Part 2- “Trench Shields the 18 Inch Rule”

By: Matt McCreery

The Occupational Safety and Health Administration (OSHA) has received thousands of questions and requests for clarification about their occupational health and safety standards from employers, individuals, unions, and other organizations throughout the years. When OSHA responds to these questions, they typically do so through a Letter of Interpretation. These letters are posted on the OSHA website, and address many topics; they are a great resource for employers because they may answer your question(s) about a particular standard or topic. However, be aware that the letters only address the specific question asked, and may not apply to your exact situation. Also, the letters are strictly interpretations issues by OSHA, and do not alter the meaning of the actual OSHA standards.  The intent of this newsletter series will be to provide insight into some of the more unique interpretations provided by OSHA. 

Some of you may be familiar with the interpretation letter we will be discussing but in case you are not, I will provide a quick synopsis of the letter and the affected standards.  On an interpretation letter dated August 20, 2000 Mr. Michael W. West the Director of Engineering and Materials Management for Efficiency Production, Inc., presented the following request to clarify the 29 CFR 1926.650 Subpart P from OSHA in relation to the 18 inch requirement when the top of the shield is above ground level.

The excavation standard is codified in 29 CFR 1926.650 (subpart P). The standard allows several options for protecting employees in excavations. One of those options involves complying with measures depicted in Appendix B. Some of the drawings in B-1.1 through B-1.3 illustrate the placement of trench shields in soil types A through C, respectively. Three of the drawings ([B-1.1f], "Unsupported Vertically Sided Lower Portion — Maximum 12 Feet in Depth";[B-1.2d], "Multiple Bench"; and [B-1.3b], "Simple Slope") show the required use of a trench shield where the excavation walls slope down from the top and then become vertical (see sample drawing below).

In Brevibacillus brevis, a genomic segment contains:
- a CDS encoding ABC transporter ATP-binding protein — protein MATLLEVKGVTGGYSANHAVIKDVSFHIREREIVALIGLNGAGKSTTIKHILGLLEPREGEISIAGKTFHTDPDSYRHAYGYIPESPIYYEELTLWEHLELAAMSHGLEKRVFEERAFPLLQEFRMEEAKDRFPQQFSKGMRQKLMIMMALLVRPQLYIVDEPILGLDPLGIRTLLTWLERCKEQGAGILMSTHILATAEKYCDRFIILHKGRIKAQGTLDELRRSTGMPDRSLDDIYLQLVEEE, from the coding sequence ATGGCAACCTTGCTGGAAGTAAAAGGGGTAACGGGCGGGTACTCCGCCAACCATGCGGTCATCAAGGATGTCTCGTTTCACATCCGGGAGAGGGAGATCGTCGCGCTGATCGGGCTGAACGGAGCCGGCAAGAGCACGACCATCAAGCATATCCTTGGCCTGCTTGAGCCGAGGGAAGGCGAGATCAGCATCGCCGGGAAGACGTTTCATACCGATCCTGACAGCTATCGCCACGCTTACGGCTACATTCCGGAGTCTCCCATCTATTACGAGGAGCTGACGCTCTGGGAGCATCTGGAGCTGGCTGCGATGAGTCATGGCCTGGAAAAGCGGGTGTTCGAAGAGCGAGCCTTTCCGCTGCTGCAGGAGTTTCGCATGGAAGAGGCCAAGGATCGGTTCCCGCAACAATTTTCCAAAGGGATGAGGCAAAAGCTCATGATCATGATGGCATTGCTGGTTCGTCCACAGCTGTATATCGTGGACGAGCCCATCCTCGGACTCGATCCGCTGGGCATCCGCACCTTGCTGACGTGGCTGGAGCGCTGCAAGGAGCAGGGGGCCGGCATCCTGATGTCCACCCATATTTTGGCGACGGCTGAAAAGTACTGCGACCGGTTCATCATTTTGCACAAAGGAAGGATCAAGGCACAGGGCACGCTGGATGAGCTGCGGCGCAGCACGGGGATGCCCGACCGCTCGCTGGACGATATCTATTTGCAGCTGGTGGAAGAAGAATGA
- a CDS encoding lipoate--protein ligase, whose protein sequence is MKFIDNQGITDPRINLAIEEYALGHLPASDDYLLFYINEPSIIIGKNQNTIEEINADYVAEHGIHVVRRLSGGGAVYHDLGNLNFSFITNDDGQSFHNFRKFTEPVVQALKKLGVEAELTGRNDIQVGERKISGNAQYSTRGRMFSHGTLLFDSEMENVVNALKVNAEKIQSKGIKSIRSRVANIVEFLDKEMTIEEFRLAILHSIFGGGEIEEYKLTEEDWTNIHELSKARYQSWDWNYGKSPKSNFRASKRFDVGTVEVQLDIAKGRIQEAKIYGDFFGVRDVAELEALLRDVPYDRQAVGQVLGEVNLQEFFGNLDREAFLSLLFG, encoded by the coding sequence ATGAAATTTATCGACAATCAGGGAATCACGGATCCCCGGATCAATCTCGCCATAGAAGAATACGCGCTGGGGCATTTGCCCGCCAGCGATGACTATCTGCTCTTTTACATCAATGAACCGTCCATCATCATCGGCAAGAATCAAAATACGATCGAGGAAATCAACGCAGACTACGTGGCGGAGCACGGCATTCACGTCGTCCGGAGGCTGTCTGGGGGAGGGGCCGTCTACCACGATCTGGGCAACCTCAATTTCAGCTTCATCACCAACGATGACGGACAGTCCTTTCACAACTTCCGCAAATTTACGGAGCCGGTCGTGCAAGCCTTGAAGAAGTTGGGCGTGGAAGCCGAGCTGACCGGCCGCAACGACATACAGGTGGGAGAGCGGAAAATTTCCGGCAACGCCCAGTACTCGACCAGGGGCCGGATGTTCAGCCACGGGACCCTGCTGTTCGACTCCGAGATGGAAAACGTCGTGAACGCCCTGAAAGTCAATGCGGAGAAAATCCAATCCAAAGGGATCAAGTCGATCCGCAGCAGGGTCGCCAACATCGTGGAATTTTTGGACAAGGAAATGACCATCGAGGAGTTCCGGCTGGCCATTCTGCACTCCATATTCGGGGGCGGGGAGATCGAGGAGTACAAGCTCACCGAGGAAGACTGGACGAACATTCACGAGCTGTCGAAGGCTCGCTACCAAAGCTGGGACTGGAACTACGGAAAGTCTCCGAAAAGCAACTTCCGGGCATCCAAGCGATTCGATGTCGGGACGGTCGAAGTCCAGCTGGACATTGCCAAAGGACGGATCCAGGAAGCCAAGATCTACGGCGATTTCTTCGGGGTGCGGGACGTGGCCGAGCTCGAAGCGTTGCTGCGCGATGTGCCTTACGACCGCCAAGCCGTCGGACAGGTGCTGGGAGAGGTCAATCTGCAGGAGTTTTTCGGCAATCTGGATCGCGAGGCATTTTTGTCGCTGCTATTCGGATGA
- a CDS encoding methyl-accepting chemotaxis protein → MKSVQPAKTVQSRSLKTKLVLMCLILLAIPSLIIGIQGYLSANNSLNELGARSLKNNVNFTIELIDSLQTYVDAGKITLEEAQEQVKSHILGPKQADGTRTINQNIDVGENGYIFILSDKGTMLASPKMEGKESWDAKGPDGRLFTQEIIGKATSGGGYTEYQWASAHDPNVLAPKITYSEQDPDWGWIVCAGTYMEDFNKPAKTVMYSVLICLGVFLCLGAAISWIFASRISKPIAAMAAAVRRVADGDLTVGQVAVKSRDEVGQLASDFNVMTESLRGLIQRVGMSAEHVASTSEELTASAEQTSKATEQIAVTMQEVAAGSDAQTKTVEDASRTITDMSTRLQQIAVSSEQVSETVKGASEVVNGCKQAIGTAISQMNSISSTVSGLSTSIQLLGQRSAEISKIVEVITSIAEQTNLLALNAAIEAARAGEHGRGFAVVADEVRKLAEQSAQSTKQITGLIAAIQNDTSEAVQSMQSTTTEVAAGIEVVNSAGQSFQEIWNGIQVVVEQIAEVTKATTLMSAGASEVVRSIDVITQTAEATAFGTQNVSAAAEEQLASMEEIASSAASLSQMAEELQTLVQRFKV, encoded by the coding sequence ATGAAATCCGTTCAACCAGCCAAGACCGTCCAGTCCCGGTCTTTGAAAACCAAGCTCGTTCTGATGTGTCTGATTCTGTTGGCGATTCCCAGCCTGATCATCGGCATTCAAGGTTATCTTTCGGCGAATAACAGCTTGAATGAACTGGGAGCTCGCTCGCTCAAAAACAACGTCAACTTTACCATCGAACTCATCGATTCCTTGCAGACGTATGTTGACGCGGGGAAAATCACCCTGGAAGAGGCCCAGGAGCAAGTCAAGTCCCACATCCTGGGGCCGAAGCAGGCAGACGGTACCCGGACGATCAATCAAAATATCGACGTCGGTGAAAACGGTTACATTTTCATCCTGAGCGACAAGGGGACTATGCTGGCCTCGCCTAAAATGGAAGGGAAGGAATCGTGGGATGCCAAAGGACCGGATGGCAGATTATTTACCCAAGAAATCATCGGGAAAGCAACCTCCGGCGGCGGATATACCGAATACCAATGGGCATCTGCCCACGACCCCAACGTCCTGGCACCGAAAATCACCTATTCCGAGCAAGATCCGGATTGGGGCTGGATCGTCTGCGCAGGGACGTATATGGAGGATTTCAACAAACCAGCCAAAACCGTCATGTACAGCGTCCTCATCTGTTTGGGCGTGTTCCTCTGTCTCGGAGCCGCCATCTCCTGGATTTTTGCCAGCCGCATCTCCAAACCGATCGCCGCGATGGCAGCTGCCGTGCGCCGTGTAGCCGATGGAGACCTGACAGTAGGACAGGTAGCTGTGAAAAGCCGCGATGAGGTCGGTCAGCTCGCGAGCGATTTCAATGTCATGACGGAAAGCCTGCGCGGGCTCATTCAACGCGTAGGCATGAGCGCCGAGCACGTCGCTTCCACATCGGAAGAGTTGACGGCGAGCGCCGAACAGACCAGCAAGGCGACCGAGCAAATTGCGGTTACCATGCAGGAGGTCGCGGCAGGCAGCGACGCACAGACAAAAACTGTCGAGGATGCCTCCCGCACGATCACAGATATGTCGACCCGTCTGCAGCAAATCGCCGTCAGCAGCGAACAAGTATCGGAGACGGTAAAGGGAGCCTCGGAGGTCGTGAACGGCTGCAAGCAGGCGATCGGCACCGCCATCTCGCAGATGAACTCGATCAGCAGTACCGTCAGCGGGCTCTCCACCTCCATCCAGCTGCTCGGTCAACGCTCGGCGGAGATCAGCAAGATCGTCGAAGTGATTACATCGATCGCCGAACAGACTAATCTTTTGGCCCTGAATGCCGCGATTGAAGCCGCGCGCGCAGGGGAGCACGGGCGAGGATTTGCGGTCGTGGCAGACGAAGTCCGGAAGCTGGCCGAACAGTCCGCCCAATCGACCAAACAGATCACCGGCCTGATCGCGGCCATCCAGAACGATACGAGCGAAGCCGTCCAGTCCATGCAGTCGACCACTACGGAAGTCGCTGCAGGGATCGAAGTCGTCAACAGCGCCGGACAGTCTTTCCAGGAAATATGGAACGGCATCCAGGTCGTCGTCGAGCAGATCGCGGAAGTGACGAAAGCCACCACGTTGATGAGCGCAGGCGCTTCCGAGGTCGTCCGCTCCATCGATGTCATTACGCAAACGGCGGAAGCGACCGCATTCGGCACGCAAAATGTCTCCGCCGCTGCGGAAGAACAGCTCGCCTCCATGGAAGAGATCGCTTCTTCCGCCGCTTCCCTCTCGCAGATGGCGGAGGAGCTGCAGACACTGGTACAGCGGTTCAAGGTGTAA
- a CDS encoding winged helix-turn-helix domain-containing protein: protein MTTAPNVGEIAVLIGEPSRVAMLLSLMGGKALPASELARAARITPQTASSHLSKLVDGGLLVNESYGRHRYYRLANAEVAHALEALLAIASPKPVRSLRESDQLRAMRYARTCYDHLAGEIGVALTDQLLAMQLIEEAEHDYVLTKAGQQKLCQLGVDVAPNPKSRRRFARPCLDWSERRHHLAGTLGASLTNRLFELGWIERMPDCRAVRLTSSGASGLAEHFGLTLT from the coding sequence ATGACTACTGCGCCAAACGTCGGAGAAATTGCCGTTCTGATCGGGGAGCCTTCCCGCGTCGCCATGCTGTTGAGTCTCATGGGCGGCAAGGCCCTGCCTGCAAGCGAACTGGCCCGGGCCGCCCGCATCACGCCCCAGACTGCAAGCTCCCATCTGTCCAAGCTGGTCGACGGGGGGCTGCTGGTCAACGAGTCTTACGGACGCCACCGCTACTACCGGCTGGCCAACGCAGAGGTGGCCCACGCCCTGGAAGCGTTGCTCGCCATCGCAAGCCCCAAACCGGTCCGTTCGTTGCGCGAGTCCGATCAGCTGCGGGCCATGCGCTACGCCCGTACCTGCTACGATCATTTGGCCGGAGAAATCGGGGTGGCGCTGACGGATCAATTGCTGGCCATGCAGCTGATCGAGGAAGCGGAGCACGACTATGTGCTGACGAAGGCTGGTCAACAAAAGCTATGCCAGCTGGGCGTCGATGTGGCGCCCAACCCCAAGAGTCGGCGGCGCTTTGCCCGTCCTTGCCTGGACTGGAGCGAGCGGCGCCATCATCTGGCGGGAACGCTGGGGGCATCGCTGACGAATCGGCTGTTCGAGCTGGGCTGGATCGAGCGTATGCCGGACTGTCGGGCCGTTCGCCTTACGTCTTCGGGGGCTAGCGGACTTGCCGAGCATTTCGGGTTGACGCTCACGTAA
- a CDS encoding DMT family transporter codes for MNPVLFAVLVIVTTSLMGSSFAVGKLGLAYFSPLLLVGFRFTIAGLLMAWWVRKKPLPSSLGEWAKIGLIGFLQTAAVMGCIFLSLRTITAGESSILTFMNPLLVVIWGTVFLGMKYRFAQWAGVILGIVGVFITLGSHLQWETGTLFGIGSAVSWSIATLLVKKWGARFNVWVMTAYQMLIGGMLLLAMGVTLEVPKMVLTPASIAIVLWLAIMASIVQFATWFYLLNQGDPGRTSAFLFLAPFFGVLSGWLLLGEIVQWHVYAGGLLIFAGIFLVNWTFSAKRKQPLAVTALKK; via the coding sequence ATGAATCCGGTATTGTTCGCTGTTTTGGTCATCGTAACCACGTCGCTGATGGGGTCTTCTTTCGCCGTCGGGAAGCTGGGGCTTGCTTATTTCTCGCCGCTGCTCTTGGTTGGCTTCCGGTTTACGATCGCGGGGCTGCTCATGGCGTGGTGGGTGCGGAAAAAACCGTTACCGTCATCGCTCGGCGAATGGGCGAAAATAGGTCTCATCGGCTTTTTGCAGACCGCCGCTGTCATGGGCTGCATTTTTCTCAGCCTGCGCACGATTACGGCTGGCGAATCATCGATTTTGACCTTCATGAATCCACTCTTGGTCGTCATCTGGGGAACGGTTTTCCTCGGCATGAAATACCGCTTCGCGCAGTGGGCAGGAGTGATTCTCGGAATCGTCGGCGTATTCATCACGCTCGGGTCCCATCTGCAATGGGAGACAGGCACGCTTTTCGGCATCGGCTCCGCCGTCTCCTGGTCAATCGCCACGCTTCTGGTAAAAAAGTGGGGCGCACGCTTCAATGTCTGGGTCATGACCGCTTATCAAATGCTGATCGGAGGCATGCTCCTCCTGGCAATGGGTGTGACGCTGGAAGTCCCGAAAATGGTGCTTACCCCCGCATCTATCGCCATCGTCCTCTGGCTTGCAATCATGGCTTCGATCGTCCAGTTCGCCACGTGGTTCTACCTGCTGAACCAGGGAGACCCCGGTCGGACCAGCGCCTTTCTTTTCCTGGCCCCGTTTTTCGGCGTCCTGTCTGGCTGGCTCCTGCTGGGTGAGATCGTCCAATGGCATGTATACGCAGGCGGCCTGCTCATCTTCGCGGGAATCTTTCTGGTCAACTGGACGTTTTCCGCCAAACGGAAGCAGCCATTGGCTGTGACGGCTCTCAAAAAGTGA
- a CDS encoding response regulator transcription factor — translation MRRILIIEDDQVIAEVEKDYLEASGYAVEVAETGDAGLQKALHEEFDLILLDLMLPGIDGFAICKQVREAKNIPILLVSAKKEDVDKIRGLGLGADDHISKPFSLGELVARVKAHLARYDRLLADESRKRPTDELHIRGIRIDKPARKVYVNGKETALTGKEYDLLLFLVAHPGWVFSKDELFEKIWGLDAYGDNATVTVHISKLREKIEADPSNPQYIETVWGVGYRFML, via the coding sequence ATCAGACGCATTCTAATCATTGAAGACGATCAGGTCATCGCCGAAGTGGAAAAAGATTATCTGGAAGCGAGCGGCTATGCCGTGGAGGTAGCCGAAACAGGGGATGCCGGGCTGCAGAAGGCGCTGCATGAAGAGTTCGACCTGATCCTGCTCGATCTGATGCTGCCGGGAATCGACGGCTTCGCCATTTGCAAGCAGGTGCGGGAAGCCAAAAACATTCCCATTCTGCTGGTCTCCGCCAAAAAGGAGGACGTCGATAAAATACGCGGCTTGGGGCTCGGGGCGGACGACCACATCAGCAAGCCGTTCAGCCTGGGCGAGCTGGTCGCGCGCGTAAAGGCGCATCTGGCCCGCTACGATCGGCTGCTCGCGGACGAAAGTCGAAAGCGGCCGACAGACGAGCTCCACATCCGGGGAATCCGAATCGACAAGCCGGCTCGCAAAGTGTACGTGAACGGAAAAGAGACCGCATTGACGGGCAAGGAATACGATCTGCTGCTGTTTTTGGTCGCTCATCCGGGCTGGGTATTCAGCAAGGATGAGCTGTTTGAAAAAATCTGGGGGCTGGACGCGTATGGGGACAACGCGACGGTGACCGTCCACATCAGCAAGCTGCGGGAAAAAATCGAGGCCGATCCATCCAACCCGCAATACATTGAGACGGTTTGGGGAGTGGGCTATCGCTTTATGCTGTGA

Grade (Ground Level) 


Each drawing shows excavations whose depth is greater than the height of the shield itself, with the tops of the shields below grade. Specifically, the trench shield extends 18 inches (0.45 m) above the vertical part of the walls, but is below the top of the trench. Therefore, where the top of the shield is below grade, it must extend a minimum of 18 inches above the vertical part of the wall. You ask if this 18 inch requirement applies where that would put the top of the shield above ground level. 

The answer is nothe standard does not require trench shields to extend above grade (that is, above the top level of the excavation). Your letter refers to some of the measures to protect employees in excavations set out in subpart P, such as the requirement that spoil piles are to be maintained at least 2 feet (.61 m) from the edge of an excavation [§1926.651(j)(2)]. You note that a competent person is to be responsible for ensuring site safety for the excavation. [Our excavation standards refer to duties of a competent person in §§1926.651(c)(1)(i), 1926.651(h)(2) and 1926.651(h)(3), and 1926.651(k)(1) and 1926.651(k)(2) and 1926.652(a)(1)(ii) and 1926.652(d)(3).] Recognizing the need for those (and other) appropriate protective measures, you assert that the 18-inch distance in figures B-1.1 through B-1.3 is "obviously intended to prevent materials from rolling into the trench" and that when the tops of trench shields "are at ground level, the 18-inch distance is not required." That is correct; OSHA's excavation standards do not require that the top of a trench shield at ground level must be at least 18 inches (0.45 m) above grade in the situation you describe. 

So in layman’s terms, if you as a Safety Director or Competent Person on-site anticipate material or debris to potentially roll into the trench or trench box then application of the 18 inch rule would be required.  Take the picture below for example:


The pictured example per OSHA would be compliant because it is reasonable to assume that debris would not and could not roll into the trench system.  Had this system been set even a couple more feet below grade then the 18 inch trench shield rule would apply.  This 18 inch rule is often used incorrectly across the board for all trench box systems and misunderstood by safety professionals and management alike.